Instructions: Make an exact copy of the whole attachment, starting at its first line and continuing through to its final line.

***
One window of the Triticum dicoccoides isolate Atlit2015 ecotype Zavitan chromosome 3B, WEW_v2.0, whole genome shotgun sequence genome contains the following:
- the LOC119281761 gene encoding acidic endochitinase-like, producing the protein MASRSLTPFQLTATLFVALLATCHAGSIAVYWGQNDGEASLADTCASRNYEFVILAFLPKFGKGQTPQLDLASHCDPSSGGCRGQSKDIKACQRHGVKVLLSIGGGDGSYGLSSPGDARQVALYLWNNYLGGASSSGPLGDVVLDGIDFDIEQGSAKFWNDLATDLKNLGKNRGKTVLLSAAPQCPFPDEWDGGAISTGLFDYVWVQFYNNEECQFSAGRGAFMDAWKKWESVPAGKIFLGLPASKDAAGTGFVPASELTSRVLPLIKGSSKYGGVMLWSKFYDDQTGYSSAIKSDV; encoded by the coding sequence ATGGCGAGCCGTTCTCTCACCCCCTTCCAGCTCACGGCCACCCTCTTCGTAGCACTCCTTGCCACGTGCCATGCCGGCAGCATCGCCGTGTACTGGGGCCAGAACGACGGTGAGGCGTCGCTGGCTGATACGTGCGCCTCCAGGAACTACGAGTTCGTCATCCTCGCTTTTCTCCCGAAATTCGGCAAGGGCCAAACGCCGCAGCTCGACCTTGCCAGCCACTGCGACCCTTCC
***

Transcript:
One window of the Triticum dicoccoides isolate Atlit2015 ecotype Zavitan chromosome 3B, WEW_v2.0, whole genome shotgun sequence genome contains the following:
- the LOC119281761 gene encoding acidic endochitinase-like, producing the protein MASRSLTPFQLTATLFVALLATCHAGSIAVYWGQNDGEASLADTCASRNYEFVILAFLPKFGKGQTPQLDLASHCDPSSGGCRGQSKDIKACQRHGVKVLLSIGGGDGSYGLSSPGDARQVALYLWNNYLGGASSSGPLGDVVLDGIDFDIEQGSAKFWNDLATDLKNLGKNRGKTVLLSAAPQCPFPDEWDGGAISTGLFDYVWVQFYNNEECQFSAGRGAFMDAWKKWESVPAGKIFLGLPASKDAAGTGFVPASELTSRVLPLIKGSSKYGGVMLWSKFYDDQTGYSSAIKSDV; encoded by the coding sequence ATGGCGAGCCGTTCTCTCACCCCCTTCCAGCTCACGGCCACCCTCTTCGTAGCACTCCTTGCCACGTGCCATGCCGGCAGCATCGCCGTGTACTGGGGCCAGAACGACGGTGAGGCGTCGCTGGCTGATACGTGCGCCTCCAGGAACTACGAGTTCGTCATCCTCGCTTTTCTCCCGAAATTCGGCAAGGGCCAAACGCCGCAGCTCGACCTTGCCAGCCACTGCGACCCTTCC